Tuesday, January 1, 2019

Profiles in Etiquette– Elizabeth Post

                               
Etiquette writer and authority, Elizabeth L. (Libby) Post, was the wife of Emily Post’s only grandson, (Bill) Post. It was Elizabeth who took over as the spokesperson and author for The Emily Post Institute in 1965, five years after Emily Post’s death in 1960. 

Born in Englewood, New Jersey, and educated at the Dobbs Ferry Master’s School, She was the first successor to Emily Post’s family business, working for more than 30 years on behalf of The Emily Post Institute. During her tenure as author and spokesperson, Mrs. Post revised and updated Emily Post’s book “Etiquette” five times from 1965 to 1992.

Along with helming the company throughout the sweeping social changes of the 1960’s and 1970’s, Post authored many other books, all under the “Emily Post” name. The books were frequently revised, and included “Emily Post’s Complete Book of Wedding Etiquette,” “Emily Post’s Wedding Planner,” “Emily Post’s Table Manners for Today,” “Emily Post on Business Etiquette,” “Emily Post on Second Weddings,” “Please, Say Please,” “The Complete Book of Entertaining” with co-author Anthony Staffieri, and “Emily Post’s Teen Etiquette” with co-author Joan M. Coles.                 

Along with her books, she wrote a monthly column for Good Housekeeping magazine entitled “Etiquette for Everyday” and even created and marketed a line of “Correct Cosmetics” sold in small department stores nationwide, which included face powder, lipsticks, scents and more. She gave hundreds of media interviews annually and frequently appeared as a guest speaker across the country. She enjoyed an active outdoor lifestyle and traveling with her husband, and divided her time between their homes in Florida and Vermont. Post retired in 1995 and passed away 15 years later, in April of 2010.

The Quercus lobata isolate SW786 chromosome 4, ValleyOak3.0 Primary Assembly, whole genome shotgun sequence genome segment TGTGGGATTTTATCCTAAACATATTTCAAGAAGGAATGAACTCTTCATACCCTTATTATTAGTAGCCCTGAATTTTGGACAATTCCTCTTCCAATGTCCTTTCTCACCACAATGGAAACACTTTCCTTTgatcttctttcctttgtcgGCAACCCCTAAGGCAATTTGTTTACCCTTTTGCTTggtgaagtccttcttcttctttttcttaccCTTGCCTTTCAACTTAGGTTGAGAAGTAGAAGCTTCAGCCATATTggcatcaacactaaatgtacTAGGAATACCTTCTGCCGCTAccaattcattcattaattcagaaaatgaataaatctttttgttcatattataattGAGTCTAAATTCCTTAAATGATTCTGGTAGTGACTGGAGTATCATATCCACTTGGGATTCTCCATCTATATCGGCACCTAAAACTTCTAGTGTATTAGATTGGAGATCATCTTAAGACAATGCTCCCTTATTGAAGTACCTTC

Doing the Right Thing 
By Elizabeth L. Post, 1968

Expressions of Sympathy
Dear Mrs. Post: I often encounter a situation which I find very awkward. What does one say to a girl or boy whose brother is leaving for Vietnam? What does one do if the boy or girl begins to show signs of crying? M.H.
Dear M.H.: This is a situation we are all facing more and more. The best answer is to say little, especially if the other person is very emotional. A word or two, such as "Wish him good-luck for me," or "Tell him we'll be thinking of him,” or possibly "I hope the year will pass quickly for you. I will remember him in my prayers,’’ is enough to indicate your sympathy.

Corsage for Godmother
Dear Mrs. Post: I will be married soon and I would like to get a corsage for my godmother. When I was baptized my godparents weren’t married, now they are, but not to each other. Do I have to get a corsage for my godfather’s wife, too, or just for my godmother? Ellen
Dear Ellen: You need not give your godfather's wife a corsage, but since you are giving your godmother one, I would suggest that you give your godfather a boutonniere.


 Etiquette Enthusiast, Maura J. Graber, is the Site Editor for the Etiquipedia© Etiquette Encyclopedia 



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